Monday, October 7, 2019

Workers Resurgence Celebrated at Labor Convention


Union members from across the state celebrated the resurgence of worker power at the Connecticut AFL-CIO convention last week. Marc Perrone, president of the United Food and Commercial Workers got a standing ovation for the strike victory at Stop & Shop this year, won with the support of communities in every town who refused to cross the picket line.

Liz Shuler, Secretary Treasurer of the AFL-CIO noted there have been more workers on strike in the last two years than for many decades including teachers, government workers, transit workers and now 50,000 General Motors workers.

Connecticut AFL CIO president Sal Luciano brought delegates to their feet, calling upon them to organize and mobilize to bend the moral arc of history toward justice.

The convention paid tribute to union sisters Rep Robyn Porter and Sen Julie Kushner who co-chair the labor committee and pushed through the $15 minimum wage and paid family leave.

Delegates were addressed by new, emerging leaders in workshops and plenary sessions. The Area Labor Federations announced labor walks to support union sisters and brothers running for local office in November, including in Danbury, East Haven, Stratford, Derby and East Hartford.

Western Connecticut Central Labor Coalition president Ed Hawthorne said they have endorsed more union candidates than ever before, as a result of the Path to Power program.

"We must support these candidates who support what we hold dear: Well Paying Union Jobs! Pensions for All! And high quality affordable Health Care!" he said. "We must all do our part to ensure union voices are heard loudly at all levels of government."

Convention resolutions included one on climate change, noting the coalition of "labor unions and environmental allies who teamed up this year to win legislation that requires Connecticut to solicit 2000 MW of offshore wind (30% of the state’s total electricity demand) becoming the first state offshore wind legislation to require prevailing wage and project labor agreements for all projects."

The convention resolved to "take inspiration from the uprisings of student activists and workers and work with urgency to create a greener, safe and more just world where we can live and prosper for generations to come."

Tuesday, September 3, 2019

Labor Day Message: Want Power? Join a Union!


"It's time to organize!" exclaimed Sal Luciano, president of the Connecticut AFL-CIO to several hundred union members at the sixth annual Labor Day Breakfast at Operating Engineers Local 478 in Hamden. Noting the 125th anniversary of Labor Day, Luciano emphasized the signs around the room, "Want Power? Join a Union." He paid tribute to the hundreds of thousands of workers who sacrificed and organized for strong wages, safer working conditions, healthcare and retirement benefits, won through collective bargaining.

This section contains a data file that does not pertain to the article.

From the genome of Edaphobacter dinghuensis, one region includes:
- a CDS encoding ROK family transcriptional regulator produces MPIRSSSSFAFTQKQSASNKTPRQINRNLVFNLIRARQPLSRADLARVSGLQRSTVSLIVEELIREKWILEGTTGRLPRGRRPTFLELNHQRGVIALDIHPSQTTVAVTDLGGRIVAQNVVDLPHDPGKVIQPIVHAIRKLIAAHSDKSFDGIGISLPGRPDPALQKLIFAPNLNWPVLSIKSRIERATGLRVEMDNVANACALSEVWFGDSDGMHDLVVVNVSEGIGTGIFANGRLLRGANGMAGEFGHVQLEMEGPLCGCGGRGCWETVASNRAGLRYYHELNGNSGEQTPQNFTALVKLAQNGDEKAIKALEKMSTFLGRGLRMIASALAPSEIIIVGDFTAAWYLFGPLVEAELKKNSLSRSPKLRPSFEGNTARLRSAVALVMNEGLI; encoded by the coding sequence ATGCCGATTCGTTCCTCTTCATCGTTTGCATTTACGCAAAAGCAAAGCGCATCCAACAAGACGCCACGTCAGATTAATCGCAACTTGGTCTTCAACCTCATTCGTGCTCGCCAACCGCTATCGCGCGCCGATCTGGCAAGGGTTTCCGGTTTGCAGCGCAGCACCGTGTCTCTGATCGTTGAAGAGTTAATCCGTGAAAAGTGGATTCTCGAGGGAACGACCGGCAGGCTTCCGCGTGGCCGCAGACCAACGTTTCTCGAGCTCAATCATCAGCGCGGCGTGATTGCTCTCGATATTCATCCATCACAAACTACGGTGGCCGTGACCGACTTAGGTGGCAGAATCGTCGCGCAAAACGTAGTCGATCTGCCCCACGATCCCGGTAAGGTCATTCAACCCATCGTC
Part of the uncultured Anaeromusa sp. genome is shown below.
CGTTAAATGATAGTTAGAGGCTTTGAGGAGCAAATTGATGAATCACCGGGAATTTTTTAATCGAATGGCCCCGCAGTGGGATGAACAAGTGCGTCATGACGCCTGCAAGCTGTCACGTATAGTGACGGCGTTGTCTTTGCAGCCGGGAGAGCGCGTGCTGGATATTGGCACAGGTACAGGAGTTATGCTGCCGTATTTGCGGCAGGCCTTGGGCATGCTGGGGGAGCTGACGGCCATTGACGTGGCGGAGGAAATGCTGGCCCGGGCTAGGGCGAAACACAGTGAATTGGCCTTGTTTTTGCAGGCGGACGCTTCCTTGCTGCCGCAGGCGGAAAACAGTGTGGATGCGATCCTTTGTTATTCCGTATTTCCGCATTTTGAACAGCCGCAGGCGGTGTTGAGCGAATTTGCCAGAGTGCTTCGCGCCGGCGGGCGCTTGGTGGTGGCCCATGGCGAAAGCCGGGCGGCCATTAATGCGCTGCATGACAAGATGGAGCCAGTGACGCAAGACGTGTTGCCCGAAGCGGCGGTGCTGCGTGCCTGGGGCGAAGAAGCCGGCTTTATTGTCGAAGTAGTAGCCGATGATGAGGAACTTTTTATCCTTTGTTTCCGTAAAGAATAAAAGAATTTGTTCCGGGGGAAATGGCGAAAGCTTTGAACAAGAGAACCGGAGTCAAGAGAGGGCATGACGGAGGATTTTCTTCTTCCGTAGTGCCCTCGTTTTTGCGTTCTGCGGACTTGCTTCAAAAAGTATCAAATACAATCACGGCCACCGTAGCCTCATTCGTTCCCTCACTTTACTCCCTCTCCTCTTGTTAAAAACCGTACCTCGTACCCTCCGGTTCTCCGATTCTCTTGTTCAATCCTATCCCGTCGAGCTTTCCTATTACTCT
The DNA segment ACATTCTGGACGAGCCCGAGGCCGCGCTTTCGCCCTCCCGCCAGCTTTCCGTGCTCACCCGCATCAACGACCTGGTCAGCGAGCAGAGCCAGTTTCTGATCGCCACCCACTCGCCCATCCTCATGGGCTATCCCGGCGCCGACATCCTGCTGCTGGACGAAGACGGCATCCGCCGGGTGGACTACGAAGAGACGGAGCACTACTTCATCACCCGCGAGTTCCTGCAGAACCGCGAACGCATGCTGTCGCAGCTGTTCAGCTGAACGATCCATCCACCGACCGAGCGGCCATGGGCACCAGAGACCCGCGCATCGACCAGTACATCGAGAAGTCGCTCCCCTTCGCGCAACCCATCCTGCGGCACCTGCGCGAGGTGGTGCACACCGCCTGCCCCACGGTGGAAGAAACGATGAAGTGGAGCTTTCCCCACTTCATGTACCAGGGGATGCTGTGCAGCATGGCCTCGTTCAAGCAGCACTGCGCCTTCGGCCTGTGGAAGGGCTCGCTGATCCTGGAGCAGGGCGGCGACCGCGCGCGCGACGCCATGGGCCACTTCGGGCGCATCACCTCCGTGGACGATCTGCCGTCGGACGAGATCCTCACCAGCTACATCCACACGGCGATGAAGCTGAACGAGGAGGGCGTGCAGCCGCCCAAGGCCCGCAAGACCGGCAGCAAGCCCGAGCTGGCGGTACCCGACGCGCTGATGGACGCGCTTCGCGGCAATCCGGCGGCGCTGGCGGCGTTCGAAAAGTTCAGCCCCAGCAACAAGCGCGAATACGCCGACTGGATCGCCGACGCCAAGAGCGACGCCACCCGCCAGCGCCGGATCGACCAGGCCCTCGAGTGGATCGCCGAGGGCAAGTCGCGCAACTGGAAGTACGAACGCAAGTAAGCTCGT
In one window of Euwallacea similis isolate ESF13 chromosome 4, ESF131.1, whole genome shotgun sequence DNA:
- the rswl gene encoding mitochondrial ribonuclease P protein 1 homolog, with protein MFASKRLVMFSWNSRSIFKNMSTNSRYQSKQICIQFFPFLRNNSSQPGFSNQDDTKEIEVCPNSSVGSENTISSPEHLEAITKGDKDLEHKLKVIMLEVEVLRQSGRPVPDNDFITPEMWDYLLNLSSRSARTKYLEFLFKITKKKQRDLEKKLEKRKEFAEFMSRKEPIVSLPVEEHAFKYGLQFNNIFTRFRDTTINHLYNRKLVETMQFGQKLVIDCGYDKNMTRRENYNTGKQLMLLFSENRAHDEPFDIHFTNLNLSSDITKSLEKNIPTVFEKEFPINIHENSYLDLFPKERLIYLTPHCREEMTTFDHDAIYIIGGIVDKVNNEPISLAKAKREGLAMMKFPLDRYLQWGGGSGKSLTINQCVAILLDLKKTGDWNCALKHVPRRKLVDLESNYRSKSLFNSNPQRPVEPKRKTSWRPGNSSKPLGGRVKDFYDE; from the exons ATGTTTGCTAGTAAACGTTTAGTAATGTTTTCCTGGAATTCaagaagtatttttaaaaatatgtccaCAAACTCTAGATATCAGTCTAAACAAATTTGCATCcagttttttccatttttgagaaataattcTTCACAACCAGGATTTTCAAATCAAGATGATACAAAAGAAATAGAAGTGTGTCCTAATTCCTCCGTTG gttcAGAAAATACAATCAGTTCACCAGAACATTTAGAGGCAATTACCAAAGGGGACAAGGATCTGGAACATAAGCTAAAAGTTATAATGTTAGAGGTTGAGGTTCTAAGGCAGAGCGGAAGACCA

Juan Hernandez, leader of SEIU 32 BJ, described a rally with highway service plaza workers in Darien the day before. After an attempt to block the rally was denied by a Superior Court judge, union supporters demanded union representation for Subway, Dunkin’ Donuts and McDonald’s workers at Connecticut service plazas so they can get the wages and benefits they are due.

"Alone your employer can and has treated you as if you’re invisible. That time, sisters and brothers, is past. Now is the time to be seen, now is the time to be heard. Now is the time to organize." Luciano. told the fast food workers.

Sen. Julie Kushner and Rep. Robyn Porter, co-chairs of the state legislature's Labor Committee, were recognized for leading the successful fight that won an increase in the minimum wage to $15 an hour and paid family leave in this session.

Three union members, running for their town councils after participating in the Pathways to Power program of the Connecticut AFL-CIO, told their stories, including Kim Glassman, director of Foundation for Fair Contracting, of East Haven; Katlyn Shake a nurse, of Stratford, and Bill Garrity of Plainville, president of University Health Professionals Local 3837.

"I am honored and humbled to receive the endorsement of Western CT Area Labor Federation AFL-CIO," said Shake. "We are always stronger when we come together and organize. Unions built the middle class and Stratford is home to thousands of CT union workers!"
Attorney General William Tong denounced the anti-worker and anti-immigrant policies of the White House and vowed to continue resisting with court challenges, along with Attorneys General of other states.

Information was distributed in support of the Connecticut Climate Strike on September 20 at noon on the Capitol steps in Hartford demanding action to address the climate crisis.

Wednesday, August 21, 2019

Executive Orfder Paves Way for Sanctuary City Ordinance


Even before the New Haven Board of Alders completes deliberations and passes an ordinance codifying into law protections for immigrants, Mayor Toni Harp has issued an executive order expanding the city's 2006 prohibition on police from asking residents their status or cooperating with ICE to include all city employees and departments.

The announcement was made at a powerful unity rally on the steps of New Haven City Hall, called by Unidad Latina en Accion (ULA) following two years of grass roots organizing.